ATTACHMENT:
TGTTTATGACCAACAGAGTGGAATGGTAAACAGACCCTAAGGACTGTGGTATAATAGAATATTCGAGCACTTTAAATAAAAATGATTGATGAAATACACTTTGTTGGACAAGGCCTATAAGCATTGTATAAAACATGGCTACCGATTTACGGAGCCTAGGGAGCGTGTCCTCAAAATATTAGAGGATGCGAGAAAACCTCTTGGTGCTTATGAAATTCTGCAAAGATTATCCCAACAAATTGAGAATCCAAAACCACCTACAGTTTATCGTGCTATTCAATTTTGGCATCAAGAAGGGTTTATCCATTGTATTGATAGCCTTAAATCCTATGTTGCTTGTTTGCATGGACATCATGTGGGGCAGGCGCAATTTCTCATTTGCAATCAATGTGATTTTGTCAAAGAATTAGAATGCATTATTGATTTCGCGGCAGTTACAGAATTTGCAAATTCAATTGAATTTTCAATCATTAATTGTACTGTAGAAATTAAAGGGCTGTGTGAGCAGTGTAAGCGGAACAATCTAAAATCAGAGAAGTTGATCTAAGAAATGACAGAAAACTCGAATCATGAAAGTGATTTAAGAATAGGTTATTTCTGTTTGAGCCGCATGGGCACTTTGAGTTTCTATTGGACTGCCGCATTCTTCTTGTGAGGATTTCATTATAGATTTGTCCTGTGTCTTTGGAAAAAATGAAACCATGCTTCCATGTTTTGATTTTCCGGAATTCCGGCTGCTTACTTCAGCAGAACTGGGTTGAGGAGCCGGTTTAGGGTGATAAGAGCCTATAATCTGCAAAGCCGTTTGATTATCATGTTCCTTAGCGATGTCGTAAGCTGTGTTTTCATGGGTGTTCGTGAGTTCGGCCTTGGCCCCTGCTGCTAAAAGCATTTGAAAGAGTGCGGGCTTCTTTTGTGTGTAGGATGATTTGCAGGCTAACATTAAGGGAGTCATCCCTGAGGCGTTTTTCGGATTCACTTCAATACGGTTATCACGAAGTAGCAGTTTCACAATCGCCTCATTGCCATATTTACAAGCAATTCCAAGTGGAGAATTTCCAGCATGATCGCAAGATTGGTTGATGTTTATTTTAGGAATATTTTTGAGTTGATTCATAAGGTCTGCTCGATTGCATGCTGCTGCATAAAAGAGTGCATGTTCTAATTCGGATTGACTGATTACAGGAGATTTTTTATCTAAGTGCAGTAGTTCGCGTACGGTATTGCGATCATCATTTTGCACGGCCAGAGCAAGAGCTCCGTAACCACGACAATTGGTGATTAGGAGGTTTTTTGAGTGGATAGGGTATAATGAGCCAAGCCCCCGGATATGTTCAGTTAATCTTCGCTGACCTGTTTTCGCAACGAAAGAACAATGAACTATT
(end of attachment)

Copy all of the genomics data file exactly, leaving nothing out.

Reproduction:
TGTTTATGACCAACAGAGTGGAATGGTAAACAGACCCTAAGGACTGTGGTATAATAGAATATTCGAGCACTTTAAATAAAAATGATTGATGAAATACACTTTGTTGGACAAGGCCTATAAGCATTGTATAAAACATGGCTACCGATTTACGGAGCCTAGGGAGCGTGTCCTCAAAATATTAGAGGATGCGAGAAAACCTCTTGGTGCTTATGAAATTCTGCAAAGATTATCCCAACAAATTGAGAATCCAAAACCACCTACAGTTTATCGTGCTATTCAATTTTGGCATCAAGAAGGGTTTATCCATTGTATTGATAGCCTTAAATCCTATGTTGCTTGTTTGCATGGACATCATGTGGGGCAGGCGCAATTTCTCATTTGCAATCAATGTGATTTTGTCAAAGAATTAGAATGCATTATTGATTTCGCGGCAGTTACAGAATTTGCAAATTCAATTGAATTTTCAATCATTAATTGTACTGTAGAAATTAAAGGGCTGTGTGAGCAGTGTAAGCGGAACAATCTAAAATCAGAGAAGTTGATCTAAGAAATGACAGAAAACTCGAATCATGAAAGTGATTTAAGAATAGGTTATTTCTGTTTGAGCCGCATGGGCACTTTGAGTTTCTATTGGACTGCCGCATTCTTCTTGTGAGGATTTCATTATAGATTTGTCCTGTGTCTTTGGAAAAAATGAAACCATGCTTCCATGTTTTGATTTTCCGGAATTCCGGCTGCTTACTTCAGCAGAACTGGGTTGAGGAGCCGGTTTAGGGTGATAAGAGCCTATAATCTGCAAAGCCGTTTGATTATCATGTTCCTTAGCGATGTCGTAAGCTGTGTTTTCATGGGTGTTCGTGAGTTCGGCCTTGGCCCCTGCTGCTAAAAGCATTTGAAAGAGTGCGGGCTTCTTTTGTGTGTAGGATGATTTGCAGGCTAACATTAAGGGAGTCATCCCTGAGGCGTTTTTCGGATTCACTTCAATACGGTTATCACGAAGTAGCAGTTTCACAATCGCCTCATTGCCATATTTACAAGCAATTCCAAGTGGAGAATTTCCAGCATGATCGCAAGATTGGTTGATGTTTATTTTAGGAATATTTTTGAGTTGATTCATAAGGTCTGCTCGATTGCATGCTGCTGCATAAAAGAGTGCATGTTCTAATTCGGATTGACTGATTACAGGAGATTTTTTATCTAAGTGCAGTAGTTCGCGTACGGTATTGCGATCATCATTTTGCACGGCCAGAGCAAGAGCTCCGTAACCACGACAATTGGTGATTAGGAGGTTTTTTGAGTGGATAGGGTATAATGAGCCAAGCCCCCGGATATGTTCAGTTAATCTTCGCTGACCTGTTTTCGCAACGAAAGAACAATGAACTATT